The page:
All words: Emily Crawford — All photos: Kara Capelli from their last show in DC
Full disclosure: I have a huge crush on Josh Tillman. This may make me slightly biased as I review his Saturday night performance at the Black Cat under his current professional moniker, Father John Misty. That being said, good luck finding anyone who was at the show and doesn’t have a crush on him now.
Tillman clearly loves the spotlight, but this seems to be less for narcissistic reasons and more out of a genuine love of performing. He began the night by drumming for the first opening act, Jeffertitti’s Nile, but I have a feeling that a large part of the crowd had no idea who the unassuming bearded man was until he came out onstage later as the headliner (at which point he became far from unassuming). This was probably more as a chance to exercise the instrumental skills he honed as the drummer for Fleet Foxes in his pre-Misty days than anything else, because when he took the stage for himself, he would be far too busy dancing to do much more than shake a tambourine. And good god, the man can dance – but more on that later.
The second opener was La Sera – another solo project from someone who got started in the background of a group act – this time that of Katy Goodman, of Vivian Girls fame. Their set was a light and fun intro to the laid-back California vibes that would continue with Father John Misty, but Goodman’s iteration came with lots of surf guitar and lofty alto female vocals, a nice contrast to Tillman’s jangly, folksy rock.
Fairly late in the evening, what with the doors opening at 9 and two openers, Tillman and company finally took the stage, opening with the slow-paced, hymnal-like “Fun Times in Babylon.” But as soon as they started their next number, that aforementioned dancing started up. Tillman makes dancing to psychedelic folk far sexier than anyone I’ve ever seen – he shakes his scrawny little hips, he points his fingers and gesticulates along with the lyrics – and on anyone else, I would probably find it too affected, but you get the sense that he dances this way by himself all the time just because he’s stoned. And the more he cuts loose, the more the crowd responds to him, cheering on his antics and slowly developing crushes similar to my own. If the crowd had been an all-female groupie-fest, this would have gotten old quickly, but that wasn’t the case – the man just knows how to woo a crowd, regardless of gender or sexual preference.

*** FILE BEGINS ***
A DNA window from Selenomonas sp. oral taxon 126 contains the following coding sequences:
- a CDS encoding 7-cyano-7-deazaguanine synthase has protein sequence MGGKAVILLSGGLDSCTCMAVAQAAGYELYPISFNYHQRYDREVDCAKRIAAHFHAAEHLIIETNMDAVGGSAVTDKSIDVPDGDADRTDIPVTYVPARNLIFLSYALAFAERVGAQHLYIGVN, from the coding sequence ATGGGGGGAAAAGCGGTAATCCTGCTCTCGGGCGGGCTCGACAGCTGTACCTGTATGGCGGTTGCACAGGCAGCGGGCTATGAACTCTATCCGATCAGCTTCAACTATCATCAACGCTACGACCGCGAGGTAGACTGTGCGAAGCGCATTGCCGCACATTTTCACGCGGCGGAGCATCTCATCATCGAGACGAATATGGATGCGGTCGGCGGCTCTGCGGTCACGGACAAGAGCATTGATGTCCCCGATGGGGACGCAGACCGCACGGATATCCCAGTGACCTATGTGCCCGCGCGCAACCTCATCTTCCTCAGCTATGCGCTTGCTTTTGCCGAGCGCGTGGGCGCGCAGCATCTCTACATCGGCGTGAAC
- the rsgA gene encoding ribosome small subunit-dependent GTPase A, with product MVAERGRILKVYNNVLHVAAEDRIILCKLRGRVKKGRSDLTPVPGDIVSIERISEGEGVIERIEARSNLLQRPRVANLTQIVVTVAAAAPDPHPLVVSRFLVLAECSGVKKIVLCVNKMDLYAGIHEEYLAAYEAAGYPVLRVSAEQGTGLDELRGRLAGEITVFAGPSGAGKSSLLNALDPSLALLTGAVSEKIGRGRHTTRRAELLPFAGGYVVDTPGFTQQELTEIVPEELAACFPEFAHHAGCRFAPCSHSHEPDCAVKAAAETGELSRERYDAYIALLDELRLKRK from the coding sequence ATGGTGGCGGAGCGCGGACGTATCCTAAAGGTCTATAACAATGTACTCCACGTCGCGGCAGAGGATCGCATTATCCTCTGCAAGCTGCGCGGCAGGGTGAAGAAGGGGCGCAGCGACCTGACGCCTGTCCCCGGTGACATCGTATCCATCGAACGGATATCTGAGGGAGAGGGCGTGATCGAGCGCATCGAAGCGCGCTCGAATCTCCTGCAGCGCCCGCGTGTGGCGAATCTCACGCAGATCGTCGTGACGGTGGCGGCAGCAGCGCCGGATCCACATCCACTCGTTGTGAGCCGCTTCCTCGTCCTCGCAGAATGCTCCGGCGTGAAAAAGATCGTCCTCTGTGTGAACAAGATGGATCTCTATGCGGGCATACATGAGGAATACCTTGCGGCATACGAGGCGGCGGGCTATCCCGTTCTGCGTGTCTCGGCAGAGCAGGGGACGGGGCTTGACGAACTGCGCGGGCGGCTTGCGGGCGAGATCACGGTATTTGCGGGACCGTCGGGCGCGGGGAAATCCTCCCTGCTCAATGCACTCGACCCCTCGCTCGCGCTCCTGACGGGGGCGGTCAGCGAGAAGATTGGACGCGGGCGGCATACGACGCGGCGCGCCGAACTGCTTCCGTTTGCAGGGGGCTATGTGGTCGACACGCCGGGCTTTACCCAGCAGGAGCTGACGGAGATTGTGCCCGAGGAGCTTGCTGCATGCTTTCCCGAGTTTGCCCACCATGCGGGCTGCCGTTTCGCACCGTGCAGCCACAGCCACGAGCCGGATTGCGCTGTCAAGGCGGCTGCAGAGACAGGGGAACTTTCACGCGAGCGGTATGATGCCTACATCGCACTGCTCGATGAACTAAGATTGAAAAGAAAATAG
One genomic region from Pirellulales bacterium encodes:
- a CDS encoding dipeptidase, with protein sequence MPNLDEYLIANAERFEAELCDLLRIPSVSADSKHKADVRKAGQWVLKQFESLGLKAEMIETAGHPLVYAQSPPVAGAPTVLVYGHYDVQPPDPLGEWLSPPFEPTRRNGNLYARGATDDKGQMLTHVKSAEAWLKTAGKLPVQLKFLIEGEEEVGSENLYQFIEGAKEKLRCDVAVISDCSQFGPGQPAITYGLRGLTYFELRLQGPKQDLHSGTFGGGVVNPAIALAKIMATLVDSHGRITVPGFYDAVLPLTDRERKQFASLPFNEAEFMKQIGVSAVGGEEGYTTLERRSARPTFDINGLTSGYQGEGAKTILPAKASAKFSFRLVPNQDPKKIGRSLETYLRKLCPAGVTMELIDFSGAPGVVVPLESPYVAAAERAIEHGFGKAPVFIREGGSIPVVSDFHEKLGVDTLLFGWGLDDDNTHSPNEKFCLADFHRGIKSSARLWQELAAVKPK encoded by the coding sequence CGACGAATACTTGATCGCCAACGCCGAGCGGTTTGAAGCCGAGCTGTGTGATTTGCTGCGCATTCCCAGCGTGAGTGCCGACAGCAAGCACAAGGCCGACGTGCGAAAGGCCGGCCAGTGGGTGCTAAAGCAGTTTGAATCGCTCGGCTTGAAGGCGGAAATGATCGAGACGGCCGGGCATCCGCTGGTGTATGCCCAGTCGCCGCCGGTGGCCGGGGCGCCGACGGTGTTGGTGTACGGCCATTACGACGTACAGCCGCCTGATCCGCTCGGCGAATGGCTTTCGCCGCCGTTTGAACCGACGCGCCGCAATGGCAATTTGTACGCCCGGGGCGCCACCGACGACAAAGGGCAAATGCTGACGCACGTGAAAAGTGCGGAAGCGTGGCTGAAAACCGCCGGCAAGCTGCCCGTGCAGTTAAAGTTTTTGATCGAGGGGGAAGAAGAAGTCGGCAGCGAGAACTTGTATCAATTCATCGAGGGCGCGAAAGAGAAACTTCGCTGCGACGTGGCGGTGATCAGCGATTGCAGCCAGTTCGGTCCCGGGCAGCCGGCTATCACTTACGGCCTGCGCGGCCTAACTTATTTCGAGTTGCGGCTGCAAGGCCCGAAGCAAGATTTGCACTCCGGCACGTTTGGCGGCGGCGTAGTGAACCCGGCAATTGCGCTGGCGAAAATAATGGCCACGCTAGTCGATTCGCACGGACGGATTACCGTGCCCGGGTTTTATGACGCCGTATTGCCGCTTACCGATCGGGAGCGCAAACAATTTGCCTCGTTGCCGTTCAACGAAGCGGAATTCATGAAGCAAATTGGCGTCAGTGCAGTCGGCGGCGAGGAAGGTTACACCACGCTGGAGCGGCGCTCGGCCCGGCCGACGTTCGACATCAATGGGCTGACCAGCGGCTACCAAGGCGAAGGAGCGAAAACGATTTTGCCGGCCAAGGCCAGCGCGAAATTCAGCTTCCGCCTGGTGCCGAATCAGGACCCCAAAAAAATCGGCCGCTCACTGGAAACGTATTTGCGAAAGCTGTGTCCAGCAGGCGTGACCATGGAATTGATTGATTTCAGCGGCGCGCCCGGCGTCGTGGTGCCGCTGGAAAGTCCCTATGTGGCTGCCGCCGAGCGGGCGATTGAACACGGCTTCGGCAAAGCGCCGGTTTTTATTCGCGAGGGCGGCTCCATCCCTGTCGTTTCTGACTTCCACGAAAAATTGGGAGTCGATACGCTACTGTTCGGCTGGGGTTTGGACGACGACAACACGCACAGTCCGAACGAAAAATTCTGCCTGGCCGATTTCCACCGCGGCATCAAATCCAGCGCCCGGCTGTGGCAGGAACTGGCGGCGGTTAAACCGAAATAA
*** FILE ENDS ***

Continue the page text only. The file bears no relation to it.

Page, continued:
They played nearly all (if not all – I was too busy swooning between beers to take notes) of Tillman’s debut album as Misty, Fear Fun. For me, the highlight was my personal favorite “Writing A Novel”, but the crowd favorite became clear when the chords began for “Hollywood Cemetary Sings,” the first single from the album. They wrapped up the set shortly thereafter, but came back for a several-song encore, finishing with a cover of Canned Heat’s “On the Road Again”. This song choice really summed up for me why Father John Misty has such a refreshing sound: his style, his attitude, even his seeming penchant for hallucinogens all evoke a late ‘60s, early ‘70s California pysch-folk vibe the likes of which the indie scene hasn’t heard in a long time. Rumor has it that he wrote the album while holed-up in a cabin in Laurel Canyon with a bunch of mushrooms, and it shows.
By the end of the show, I realized why his stage presence is so appealing, and why the two girls in front of me were fawning even more emphatically than I was. In terms of showmanship, he dances the fine line between egotistical and charming; yes, he knows that he can make the crowd cheer with every twitch of his swaggering hips, but he’s genuinely having fun with it, and it shows. Perhaps most importantly, he simply does not give a fuck, as exemplified by his irreverent lighting of a cigarette on stage during the encore at the non-smoking Black Cat. He’s not afraid to be weird, funny, self-deprecating, or even nerdy in his lyrics (A favorite line of mine references “Heidegger and Sartre, drinking poppy tea,” in the same song where he sings about bumming money to tip a stripper), and that attitude carries over to his stage-presence. He acts like he could very easily be making a fool of himself onstage and he genuinely wouldn’t care, because he’s having so much fun.
Bottom line: yeah, my crush is well-founded.